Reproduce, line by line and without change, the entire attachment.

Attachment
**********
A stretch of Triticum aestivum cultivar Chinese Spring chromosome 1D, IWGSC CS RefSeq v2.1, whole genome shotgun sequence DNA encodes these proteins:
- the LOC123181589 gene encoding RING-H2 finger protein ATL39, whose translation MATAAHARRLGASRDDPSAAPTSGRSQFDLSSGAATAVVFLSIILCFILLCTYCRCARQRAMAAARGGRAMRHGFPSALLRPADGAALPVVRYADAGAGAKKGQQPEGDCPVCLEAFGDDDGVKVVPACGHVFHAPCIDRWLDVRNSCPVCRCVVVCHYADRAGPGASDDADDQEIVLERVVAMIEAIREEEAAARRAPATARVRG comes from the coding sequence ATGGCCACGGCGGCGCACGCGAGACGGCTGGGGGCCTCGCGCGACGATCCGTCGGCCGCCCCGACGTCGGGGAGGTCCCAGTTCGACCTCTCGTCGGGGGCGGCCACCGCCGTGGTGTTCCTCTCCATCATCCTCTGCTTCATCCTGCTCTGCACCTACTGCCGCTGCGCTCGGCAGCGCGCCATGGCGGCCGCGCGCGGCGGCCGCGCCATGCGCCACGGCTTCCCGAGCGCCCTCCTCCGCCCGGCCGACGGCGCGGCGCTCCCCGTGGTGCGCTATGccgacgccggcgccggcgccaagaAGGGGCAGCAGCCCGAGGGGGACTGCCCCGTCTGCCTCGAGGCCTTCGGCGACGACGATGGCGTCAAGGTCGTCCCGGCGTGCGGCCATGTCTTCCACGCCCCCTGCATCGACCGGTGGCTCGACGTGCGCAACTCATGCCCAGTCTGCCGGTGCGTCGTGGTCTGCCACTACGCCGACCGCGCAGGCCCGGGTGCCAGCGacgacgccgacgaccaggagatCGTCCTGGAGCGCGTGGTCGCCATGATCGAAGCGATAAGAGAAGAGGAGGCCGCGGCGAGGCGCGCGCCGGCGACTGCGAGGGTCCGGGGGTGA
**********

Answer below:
A stretch of Triticum aestivum cultivar Chinese Spring chromosome 1D, IWGSC CS RefSeq v2.1, whole genome shotgun sequence DNA encodes these proteins:
- the LOC123181589 gene encoding RING-H2 finger protein ATL39, whose translation MATAAHARRLGASRDDPSAAPTSGRSQFDLSSGAATAVVFLSIILCFILLCTYCRCARQRAMAAARGGRAMRHGFPSALLRPADGAALPVVRYADAGAGAKKGQQPEGDCPVCLEAFGDDDGVKVVPACGHVFHAPCIDRWLDVRNSCPVCRCVVVCHYADRAGPGASDDADDQEIVLERVVAMIEAIREEEAAARRAPATARVRG comes from the coding sequence ATGGCCACGGCGGCGCACGCGAGACGGCTGGGGGCCTCGCGCGACGATCCGTCGGCCGCCCCGACGTCGGGGAGGTCCCAGTTCGACCTCTCGTCGGGGGCGGCCACCGCCGTGGTGTTCCTCTCCATCATCCTCTGCTTCATCCTGCTCTGCACCTACTGCCGCTGCGCTCGGCAGCGCGCCATGGCGGCCGCGCGCGGCGGCCGCGCCATGCGCCACGGCTTCCCGAGCGCCCTCCTCCGCCCGGCCGACGGCGCGGCGCTCCCCGTGGTGCGCTATGccgacgccggcgccggcgccaagaAGGGGCAGCAGCCCGAGGGGGACTGCCCCGTCTGCCTCGAGGCCTTCGGCGACGACGATGGCGTCAAGGTCGTCCCGGCGTGCGGCCATGTCTTCCACGCCCCCTGCATCGACCGGTGGCTCGACGTGCGCAACTCATGCCCAGTCTGCCGGTGCGTCGTGGTCTGCCACTACGCCGACCGCGCAGGCCCGGGTGCCAGCGacgacgccgacgaccaggagatCGTCCTGGAGCGCGTGGTCGCCATGATCGAAGCGATAAGAGAAGAGGAGGCCGCGGCGAGGCGCGCGCCGGCGACTGCGAGGGTCCGGGGGTGA